W3C

The World Wide Web Consortium (W3C) HTML Working Group has published a draft of the HTML 5 specification, the first major update to HTML in 10 years, factoring in changing tastes around rich-media applications and online collaboration.

Much has changed since the early dot-com days of December 1997 when HTML 4 was published. Now developers, designers and users have unlocked the Web's potential. Sites have moved from being a collection of static pages to media-rich communities leveraging participation.

HTML 5 is defined in a way that it is backwards compatible with the way web browsers handle deployed content. Some of the new elements in HTML 5 relate to structure and presentation. The new section and article tags, for instance, should be familiar to those of you who have worked with docbook. There are also new elements for navigation, headers, footers, figures, and dialog. Media support gets a boost, with the canvas drawing system as well as new audio and video tags. Improvements to HTML forms include support for date and time input elements and a new datagrid that will support interactive tables and trees. HTML 5 also gets basic templating functionality and support for repeating elements.

A full list of changes from the previous version can be found here.

UPDATE: Here's some more in-depth The HTML 5 Draft Hints at a Brave New Web

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James Lau has A basic guide on upgrading Visual Studio 2005 SDK packages to build in the Visual Studio 2008 SDK.

There are several things you need to be aware of when you are porting a VS 2005 package to VS 2008. This blog post will guide you through the process, step-by-step.

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Sun Microsystems announced an agreement to acquire MySQL AB, the company behind MySQL database, one of the world's fastest growing open source databases. MySQL database is regarded as one of the core components of open source server infrastructure, the so-called Linux/Apache/MySQL/PHP (LAMP) stack.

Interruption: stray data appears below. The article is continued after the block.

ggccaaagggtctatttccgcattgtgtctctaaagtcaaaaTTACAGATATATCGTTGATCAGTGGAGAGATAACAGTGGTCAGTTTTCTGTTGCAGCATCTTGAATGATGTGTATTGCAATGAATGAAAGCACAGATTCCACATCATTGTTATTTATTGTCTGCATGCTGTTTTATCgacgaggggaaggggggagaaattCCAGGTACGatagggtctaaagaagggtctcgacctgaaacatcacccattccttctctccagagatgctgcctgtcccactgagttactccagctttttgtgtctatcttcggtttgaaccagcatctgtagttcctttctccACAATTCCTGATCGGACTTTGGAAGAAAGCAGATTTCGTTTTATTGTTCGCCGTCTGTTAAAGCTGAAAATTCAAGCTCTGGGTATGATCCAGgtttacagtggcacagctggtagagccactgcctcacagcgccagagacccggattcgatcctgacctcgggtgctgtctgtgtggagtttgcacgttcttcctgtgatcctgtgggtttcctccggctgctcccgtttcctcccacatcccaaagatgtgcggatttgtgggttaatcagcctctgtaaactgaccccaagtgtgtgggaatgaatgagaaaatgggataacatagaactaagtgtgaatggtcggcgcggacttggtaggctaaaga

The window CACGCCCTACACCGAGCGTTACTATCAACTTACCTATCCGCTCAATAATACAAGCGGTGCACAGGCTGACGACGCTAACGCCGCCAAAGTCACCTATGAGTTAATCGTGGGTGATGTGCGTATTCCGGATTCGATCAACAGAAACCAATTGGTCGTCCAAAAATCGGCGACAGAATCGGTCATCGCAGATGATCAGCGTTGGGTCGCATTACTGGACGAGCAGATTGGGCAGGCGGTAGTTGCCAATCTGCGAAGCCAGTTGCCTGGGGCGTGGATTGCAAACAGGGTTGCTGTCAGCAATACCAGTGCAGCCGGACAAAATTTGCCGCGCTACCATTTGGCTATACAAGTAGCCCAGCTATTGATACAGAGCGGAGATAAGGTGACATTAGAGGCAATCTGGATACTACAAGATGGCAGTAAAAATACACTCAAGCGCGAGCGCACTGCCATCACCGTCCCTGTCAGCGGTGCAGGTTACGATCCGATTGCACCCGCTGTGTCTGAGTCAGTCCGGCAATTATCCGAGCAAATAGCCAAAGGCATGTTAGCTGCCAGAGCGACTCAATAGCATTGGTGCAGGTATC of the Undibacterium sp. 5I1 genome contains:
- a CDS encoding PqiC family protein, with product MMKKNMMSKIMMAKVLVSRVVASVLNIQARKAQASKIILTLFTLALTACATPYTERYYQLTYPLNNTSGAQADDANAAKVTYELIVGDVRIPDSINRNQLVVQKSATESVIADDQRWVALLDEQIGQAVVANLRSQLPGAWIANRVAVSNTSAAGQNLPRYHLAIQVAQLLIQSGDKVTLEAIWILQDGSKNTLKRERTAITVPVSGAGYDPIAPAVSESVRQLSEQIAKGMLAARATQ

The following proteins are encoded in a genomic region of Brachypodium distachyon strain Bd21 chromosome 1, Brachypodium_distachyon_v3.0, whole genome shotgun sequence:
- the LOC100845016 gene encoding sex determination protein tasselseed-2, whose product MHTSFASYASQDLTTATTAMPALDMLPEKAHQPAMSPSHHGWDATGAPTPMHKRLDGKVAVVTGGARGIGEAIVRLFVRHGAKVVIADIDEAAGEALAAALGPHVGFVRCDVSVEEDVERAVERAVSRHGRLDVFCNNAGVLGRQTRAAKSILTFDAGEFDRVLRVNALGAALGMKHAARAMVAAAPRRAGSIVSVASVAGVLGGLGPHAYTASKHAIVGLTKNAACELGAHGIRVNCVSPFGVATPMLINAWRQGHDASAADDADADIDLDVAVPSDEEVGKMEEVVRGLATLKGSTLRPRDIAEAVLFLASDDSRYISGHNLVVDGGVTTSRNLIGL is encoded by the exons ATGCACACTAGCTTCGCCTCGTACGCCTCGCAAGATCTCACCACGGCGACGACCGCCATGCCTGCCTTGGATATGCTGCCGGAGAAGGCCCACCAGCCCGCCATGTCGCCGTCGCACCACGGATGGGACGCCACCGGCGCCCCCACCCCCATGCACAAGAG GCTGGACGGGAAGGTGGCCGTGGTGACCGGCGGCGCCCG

In a blog post where MySQL published its official announcement of the acquisition, the company expressed strong affinity for the Solaris operating system. MySQL community vice president Kaj Arno wrote:

"Solaris has a special position in the heart of MySQL, as it was the first platform under which MySQL was developed. Linux came second. Internally, code coverage tests were long performed just on Sun. And with the DTrace probes planned as part of 6.0, some types of optimization of MySQL applications are the easiest on Solaris."

"The combination of MySQL and Sun represents an enormous opportunity for users and organizations of all sizes seeking innovation, growth and choice," said Marten Mickos, CEO, MySQL. "Sun's culture and business model complements MySQL's own by sharing the same ideals that we have had since our foundation -- software freedom, online innovation and community and partner participation. We are tremendously excited to work with Sun and the millions of members of the MySQL open source ecosystem to continue to deliver the best database for powering the modern Web economy." (from Sun Press Releasses)

This has not come as a complete surprise. MySQL has previously turned down Oracle’s offer.

Sun's acquisition of MySQL broadly validates open-source database solutions as viable alternatives to proprietary commercial database products like those from Oracle and IBM.

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